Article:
Release Date: 27 Mar 2012
Publisher: Feiwel & Friends
Genre: Young Adult, Post Apocalyptic
Summary: Fifteen-year-old Willo was out hunting when the trucks came and took his family away. Left alone in the snow, Willo becomes determined to find and rescue his family, and he knows just who to talk with to learn where they are. He plans to head across the mountains and make Farmer Geraint tell him where his family has gone.
But on the way across the mountain, he finds Mary, a refugee from the city, whose father is lost and who is starving to death. The smart thing to do would be to leave her alone -- he doesn't have enough supplies for two or the time to take care of a girl -- but Willo just can't do it. However, with the world trapped in an ice age, the odds of them surviving on their own are not good. And even if he does manage to keep Mary safe, what about finding his family?
Buy It: Hardcover or Kindle eBook
Source: Please note that I received this book for free from the publisher for the purpose of an honest review. I did not receive monetary compensation for my review and receiving this book in no way affected my opinion or how it was expressed in my review.
Review: Aint liking way book been written. Willo's 'voice' took me a very long time to acclimate too and I'm honestly not sure I ever truly fell into the book like I feel like this writing style intended. I found myself constantly rereading things because I didn't understand what was trying to be said. I'm really torn on this; I can appreciate Crockett's choice to write the way Willo thinks and speaks because it feels more authentic, but I didn't enjoy it. It's like how people see movies that were nominated for Oscars and think 'yeah, these are amazingly well done' but no one enjoys them.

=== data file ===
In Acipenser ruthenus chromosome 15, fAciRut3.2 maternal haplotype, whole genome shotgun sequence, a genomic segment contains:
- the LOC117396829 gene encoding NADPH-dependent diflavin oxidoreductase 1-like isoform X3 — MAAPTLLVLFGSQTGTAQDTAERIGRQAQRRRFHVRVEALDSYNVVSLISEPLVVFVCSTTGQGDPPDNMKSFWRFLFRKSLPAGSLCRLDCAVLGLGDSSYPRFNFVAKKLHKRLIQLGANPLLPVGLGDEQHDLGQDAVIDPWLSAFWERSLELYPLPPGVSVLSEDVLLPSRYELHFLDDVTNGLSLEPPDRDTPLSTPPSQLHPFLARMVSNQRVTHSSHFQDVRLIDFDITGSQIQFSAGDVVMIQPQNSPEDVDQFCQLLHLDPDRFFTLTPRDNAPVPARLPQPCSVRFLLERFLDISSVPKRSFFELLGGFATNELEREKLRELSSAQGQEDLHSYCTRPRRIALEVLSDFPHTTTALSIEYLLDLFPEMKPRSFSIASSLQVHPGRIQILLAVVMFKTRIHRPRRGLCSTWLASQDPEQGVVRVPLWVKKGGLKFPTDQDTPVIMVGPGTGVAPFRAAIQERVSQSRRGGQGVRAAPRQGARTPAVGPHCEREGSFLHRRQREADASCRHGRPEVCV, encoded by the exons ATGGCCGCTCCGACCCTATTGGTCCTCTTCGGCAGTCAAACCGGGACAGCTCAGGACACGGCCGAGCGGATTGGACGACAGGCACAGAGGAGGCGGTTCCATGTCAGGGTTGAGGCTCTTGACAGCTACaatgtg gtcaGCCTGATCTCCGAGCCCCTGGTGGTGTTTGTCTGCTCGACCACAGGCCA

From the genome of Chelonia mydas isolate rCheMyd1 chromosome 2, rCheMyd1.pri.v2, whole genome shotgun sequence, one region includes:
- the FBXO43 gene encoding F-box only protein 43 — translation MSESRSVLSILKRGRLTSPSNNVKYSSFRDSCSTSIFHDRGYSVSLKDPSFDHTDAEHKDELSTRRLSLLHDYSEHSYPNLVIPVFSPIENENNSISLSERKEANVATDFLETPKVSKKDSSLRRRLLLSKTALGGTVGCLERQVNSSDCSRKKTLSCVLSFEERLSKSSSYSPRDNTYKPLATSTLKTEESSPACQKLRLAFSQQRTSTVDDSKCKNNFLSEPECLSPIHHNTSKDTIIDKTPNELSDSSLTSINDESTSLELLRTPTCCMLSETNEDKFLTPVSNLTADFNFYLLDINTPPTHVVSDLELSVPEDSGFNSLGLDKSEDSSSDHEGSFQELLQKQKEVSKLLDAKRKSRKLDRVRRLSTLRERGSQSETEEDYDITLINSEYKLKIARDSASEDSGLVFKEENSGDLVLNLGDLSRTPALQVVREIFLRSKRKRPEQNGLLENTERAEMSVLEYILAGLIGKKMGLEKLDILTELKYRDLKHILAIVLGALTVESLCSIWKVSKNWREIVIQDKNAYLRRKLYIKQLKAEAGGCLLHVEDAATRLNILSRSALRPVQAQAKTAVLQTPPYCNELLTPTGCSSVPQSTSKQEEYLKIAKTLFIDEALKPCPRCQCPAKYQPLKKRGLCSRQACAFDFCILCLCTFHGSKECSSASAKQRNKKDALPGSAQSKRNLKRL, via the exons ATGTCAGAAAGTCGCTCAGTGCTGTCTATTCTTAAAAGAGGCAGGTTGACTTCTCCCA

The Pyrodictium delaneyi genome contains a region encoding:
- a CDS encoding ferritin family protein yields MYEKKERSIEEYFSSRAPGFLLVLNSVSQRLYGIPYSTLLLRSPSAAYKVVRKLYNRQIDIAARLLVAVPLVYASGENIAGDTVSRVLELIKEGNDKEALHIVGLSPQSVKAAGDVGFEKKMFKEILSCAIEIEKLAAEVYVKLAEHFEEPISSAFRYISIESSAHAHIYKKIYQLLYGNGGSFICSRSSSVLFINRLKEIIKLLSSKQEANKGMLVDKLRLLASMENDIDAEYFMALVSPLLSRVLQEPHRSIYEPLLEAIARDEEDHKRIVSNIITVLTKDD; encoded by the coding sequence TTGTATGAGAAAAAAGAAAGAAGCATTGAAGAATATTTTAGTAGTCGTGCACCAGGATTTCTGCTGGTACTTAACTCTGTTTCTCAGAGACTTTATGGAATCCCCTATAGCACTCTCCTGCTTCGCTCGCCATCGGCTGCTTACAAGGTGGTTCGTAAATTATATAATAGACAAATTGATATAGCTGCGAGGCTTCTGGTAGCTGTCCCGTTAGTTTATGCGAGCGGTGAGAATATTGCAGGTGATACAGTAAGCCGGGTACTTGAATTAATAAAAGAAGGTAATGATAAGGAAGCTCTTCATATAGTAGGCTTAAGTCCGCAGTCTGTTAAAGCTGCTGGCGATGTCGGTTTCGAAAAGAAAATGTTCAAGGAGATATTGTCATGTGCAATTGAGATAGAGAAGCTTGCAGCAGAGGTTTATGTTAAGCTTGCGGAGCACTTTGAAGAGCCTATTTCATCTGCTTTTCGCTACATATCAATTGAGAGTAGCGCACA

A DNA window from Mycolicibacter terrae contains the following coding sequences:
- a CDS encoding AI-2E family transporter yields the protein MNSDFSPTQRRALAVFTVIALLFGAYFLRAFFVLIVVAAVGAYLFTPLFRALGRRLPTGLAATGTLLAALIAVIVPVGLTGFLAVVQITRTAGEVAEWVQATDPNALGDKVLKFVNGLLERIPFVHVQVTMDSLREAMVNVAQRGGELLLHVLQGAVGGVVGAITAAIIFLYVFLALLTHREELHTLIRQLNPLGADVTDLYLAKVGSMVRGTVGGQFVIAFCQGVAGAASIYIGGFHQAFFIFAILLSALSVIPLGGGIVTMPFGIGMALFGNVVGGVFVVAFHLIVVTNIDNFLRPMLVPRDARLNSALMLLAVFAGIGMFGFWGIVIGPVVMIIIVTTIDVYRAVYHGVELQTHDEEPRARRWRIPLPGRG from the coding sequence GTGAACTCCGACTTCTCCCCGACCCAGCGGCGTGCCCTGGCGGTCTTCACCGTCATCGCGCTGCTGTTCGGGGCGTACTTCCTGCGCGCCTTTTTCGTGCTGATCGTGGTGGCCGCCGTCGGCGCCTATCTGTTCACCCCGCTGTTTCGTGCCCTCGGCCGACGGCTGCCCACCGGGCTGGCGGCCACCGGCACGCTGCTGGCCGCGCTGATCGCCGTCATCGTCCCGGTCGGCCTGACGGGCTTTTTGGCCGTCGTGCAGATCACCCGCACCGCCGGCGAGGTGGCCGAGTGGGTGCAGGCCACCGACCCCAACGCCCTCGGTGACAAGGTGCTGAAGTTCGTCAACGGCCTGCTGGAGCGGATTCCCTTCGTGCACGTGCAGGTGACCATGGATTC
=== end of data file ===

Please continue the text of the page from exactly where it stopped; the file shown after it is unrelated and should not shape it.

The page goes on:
I think this book will be hugely popular for the right niche. I can't stand the books selected for Oprah’s Book Club, but tons and tons of people obviously do. After the Snow would actually fit nicely as one of those books. I guess a better way to describe it is by comparing After the Snow to five star restaurant food; it's exotic, rich, probably amazing to people with refined taste. However, I'm an unidentifiable meat kind of girl; give me a bologna and cheese sandwich and I'm happy. After the Snow has literary merit and will probably win some crazy awards but I just didn't enjoy it. It wasn't fun for me to read. After the Snow reminded me a lot of Into the Wild by Jon Krakauer, which I found to be an powerful read but didn't enjoy a single moment of.
Willo and I had a love/hate relationship going. Most of the time I couldn't connect with his character at all. Willo struggled with emotion, big time. He couldn't identify what he was feeling and often times decided that it didn't matter or that he felt nothing. This was a problem for me when he mentions his 14 year old sister having a child with a creepy old man and when he stumbles upon two starving children who have someone he believes to be their father dead in the shed. I liked seeing him eventually struggle with both of those issues but because he originally didn't care, I found myself hating him. Willo also wears a dog skull on his head and the dog 'talks' to him. Most of the time I found this disturbing but a few times the dog ended up being my favorite 'character'. Willo is also incredibly bloodthirsty and not just for revenge against Geraint and the government. Willo constantly talks about his knife, killing animals and how much he wants a gun so that he can kill more. This is obviously a trait due to circumstance but it still upset me as someone who goes out of their way to help any and all animals.
The third and final part of the book almost made up for the first two. It was intense and interesting. Full of deception, betrayal and action. It broke my heart too. I knew the book would depress me after reading the very first chapter but I still had a smidgen of hope. I won't say anything more because there's plenty of different things I could be sad about and I don't want to spoil the book but I do want to say that the depressing, ominous feeling you get at the beginning of the book stays with you and you aren't wrong. You're right, horribly right.
Rating: 1½ Bites (Just okay -- Simply not for me)